The decision to go nuclear is at this point for Iran essentially a political decision – one that has not yet been taken for the obvious reasons that Iran’s leaders fear the consequences of doing so. The technological capacity is essentially there, but it is quite possible Iran will sit on it for a while. Pakistan had the chance to build a nuclear weapon as early as 1984 but only went public with a nuclear test in 1998. So if Iran even were to assemble a nuclear weapon, it would keep it hidden and quiet, hardly the actions of a country that reportedly would want to use it at the earliest.
And even if Iran were to go nuclear officially, it would obviously never use the weapon unilaterally against, say, Israel. That would invite the utter destruction of Iran, which is the opposite goal of acquiring a nuclear weapon in the first place, survival, and secondarily, influence (you can’t have influence if your country is incinerated). Additionally, it is highly unlikely that the Middle East would go nuclear in response to an Iranian bomb. No Arab state has the industrial or technical capacity to build their own weapons. Furthermore, the United States, which wields considerably more influence in Arab world than in Iran, could exert more influence to prevent this and also potentially offer to provide a nuclear shield at some point to these states. Saudi Arabia, at the most, may buy a weapon off the shelf, but the most likely seller, Pakistan, has proved surprisingly resistant in getting involved in the Iran-Saudi Arabia proxy war. Finally, Turkey, the country in the region with the best ability to follow Iran’s lead is unlikely to go through the trouble and stigma in acquiring nuclear weapons, especially since it is protected by NATO.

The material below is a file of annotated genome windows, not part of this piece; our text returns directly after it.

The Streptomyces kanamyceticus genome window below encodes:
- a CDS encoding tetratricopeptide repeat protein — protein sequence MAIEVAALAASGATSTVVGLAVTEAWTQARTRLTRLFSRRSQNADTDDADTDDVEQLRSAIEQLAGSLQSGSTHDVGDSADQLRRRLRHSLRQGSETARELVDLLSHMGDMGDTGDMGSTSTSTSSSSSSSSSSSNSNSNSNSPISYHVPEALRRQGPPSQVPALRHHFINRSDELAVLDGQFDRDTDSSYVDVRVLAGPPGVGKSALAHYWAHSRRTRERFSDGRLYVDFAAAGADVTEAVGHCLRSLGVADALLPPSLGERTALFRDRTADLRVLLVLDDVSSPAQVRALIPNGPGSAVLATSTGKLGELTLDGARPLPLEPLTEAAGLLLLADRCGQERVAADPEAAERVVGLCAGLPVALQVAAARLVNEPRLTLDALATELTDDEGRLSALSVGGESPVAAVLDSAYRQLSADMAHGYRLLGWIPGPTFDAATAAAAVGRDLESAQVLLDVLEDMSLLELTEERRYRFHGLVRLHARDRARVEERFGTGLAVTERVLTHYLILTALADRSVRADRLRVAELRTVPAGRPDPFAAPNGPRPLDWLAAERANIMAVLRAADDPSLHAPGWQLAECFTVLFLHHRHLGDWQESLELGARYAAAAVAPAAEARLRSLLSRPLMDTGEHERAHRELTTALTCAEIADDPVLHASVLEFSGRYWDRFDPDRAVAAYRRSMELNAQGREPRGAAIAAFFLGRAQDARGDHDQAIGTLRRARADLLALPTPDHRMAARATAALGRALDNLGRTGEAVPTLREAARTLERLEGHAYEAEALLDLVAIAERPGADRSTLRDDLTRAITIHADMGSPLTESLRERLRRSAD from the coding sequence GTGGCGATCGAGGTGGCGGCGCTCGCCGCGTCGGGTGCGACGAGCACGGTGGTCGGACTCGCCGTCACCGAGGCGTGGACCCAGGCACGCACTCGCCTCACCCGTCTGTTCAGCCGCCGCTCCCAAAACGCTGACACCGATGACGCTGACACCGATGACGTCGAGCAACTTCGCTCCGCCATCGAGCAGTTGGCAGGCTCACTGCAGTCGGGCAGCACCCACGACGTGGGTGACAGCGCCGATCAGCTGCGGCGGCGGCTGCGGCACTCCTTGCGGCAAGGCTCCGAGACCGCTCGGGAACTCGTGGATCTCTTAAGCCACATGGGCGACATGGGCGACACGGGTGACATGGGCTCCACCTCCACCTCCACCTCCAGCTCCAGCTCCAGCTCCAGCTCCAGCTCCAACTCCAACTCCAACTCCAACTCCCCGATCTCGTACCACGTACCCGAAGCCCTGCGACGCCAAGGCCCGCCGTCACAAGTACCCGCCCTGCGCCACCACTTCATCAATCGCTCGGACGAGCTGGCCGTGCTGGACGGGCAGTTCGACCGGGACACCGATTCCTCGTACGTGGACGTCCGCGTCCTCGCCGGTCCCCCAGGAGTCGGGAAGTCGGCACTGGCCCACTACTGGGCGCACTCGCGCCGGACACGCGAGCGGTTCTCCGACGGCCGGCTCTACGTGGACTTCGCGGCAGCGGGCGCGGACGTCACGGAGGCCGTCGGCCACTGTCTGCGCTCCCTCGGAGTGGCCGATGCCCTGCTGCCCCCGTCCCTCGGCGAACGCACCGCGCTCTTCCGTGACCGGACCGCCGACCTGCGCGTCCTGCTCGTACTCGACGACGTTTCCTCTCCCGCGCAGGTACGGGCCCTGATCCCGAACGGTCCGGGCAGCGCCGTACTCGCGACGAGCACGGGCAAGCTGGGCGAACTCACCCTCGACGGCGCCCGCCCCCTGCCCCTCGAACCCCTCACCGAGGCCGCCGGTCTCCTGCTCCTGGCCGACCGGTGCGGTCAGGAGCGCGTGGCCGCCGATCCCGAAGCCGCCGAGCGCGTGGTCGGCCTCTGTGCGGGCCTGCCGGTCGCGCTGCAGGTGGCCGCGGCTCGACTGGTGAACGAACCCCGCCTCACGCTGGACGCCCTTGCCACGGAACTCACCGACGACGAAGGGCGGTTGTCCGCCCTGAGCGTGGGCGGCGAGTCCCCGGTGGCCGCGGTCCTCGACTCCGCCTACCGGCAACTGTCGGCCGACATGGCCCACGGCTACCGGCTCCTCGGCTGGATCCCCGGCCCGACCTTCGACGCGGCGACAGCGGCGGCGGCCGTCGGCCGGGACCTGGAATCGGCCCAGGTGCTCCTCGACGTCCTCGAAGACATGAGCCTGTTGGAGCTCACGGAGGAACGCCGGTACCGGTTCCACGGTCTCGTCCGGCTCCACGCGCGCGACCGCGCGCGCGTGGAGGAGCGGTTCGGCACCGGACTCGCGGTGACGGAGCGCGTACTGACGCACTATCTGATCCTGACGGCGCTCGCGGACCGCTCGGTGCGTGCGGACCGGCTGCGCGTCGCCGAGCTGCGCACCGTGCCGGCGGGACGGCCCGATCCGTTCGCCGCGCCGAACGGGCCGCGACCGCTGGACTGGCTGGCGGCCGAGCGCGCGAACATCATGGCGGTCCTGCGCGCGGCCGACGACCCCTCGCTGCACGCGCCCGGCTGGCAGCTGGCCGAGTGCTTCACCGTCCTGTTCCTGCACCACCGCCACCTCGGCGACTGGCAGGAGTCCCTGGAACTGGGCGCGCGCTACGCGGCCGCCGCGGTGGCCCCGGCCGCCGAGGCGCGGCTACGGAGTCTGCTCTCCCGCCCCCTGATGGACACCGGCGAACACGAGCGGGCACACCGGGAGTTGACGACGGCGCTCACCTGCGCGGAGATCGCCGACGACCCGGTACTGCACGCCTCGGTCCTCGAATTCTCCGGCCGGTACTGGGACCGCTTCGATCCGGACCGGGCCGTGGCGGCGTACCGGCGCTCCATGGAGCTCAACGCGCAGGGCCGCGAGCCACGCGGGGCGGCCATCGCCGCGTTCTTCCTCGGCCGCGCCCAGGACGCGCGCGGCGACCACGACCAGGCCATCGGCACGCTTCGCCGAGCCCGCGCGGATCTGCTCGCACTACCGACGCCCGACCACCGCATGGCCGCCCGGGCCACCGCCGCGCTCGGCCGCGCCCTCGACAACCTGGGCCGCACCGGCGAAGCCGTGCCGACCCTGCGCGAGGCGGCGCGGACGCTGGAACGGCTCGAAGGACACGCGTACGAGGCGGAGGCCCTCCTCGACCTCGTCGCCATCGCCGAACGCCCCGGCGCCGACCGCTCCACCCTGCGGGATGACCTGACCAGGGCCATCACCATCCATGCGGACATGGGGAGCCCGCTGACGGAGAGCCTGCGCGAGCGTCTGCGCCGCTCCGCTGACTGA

Therefore, while unlikely, it would not be a big deal if Iran acquired nuclear weapons.